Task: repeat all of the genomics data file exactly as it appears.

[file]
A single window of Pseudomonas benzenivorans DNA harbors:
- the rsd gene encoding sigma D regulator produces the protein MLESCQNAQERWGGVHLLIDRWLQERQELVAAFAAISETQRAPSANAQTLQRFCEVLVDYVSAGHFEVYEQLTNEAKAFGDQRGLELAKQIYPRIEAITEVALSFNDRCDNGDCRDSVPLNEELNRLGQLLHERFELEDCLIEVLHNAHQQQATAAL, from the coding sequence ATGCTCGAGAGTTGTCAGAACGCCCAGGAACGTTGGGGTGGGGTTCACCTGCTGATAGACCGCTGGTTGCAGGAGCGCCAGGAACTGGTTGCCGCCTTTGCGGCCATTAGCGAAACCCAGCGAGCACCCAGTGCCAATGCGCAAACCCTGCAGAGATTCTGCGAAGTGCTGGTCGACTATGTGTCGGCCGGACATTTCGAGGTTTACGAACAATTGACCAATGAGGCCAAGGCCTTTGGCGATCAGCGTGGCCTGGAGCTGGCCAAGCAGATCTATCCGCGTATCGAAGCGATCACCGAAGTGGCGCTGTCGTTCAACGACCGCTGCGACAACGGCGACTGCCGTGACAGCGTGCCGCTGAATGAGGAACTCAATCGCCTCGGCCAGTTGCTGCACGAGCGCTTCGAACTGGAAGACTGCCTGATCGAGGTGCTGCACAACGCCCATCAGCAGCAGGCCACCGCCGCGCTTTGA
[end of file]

A single window of Pseudomonas benzenivorans DNA harbors:
- the rsd gene encoding sigma D regulator produces the protein MLESCQNAQERWGGVHLLIDRWLQERQELVAAFAAISETQRAPSANAQTLQRFCEVLVDYVSAGHFEVYEQLTNEAKAFGDQRGLELAKQIYPRIEAITEVALSFNDRCDNGDCRDSVPLNEELNRLGQLLHERFELEDCLIEVLHNAHQQQATAAL, from the coding sequence ATGCTCGAGAGTTGTCAGAACGCCCAGGAACGTTGGGGTGGGGTTCACCTGCTGATAGACCGCTGGTTGCAGGAGCGCCAGGAACTGGTTGCCGCCTTTGCGGCCATTAGCGAAACCCAGCGAGCACCCAGTGCCAATGCGCAAACCCTGCAGAGATTCTGCGAAGTGCTGGTCGACTATGTGTCGGCCGGACATTTCGAGGTTTACGAACAATTGACCAATGAGGCCAAGGCCTTTGGCGATCAGCGTGGCCTGGAGCTGGCCAAGCAGATCTATCCGCGTATCGAAGCGATCACCGAAGTGGCGCTGTCGTTCAACGACCGCTGCGACAACGGCGACTGCCGTGACAGCGTGCCGCTGAATGAGGAACTCAATCGCCTCGGCCAGTTGCTGCACGAGCGCTTCGAACTGGAAGACTGCCTGATCGAGGTGCTGCACAACGCCCATCAGCAGCAGGCCACCGCCGCGCTTTGA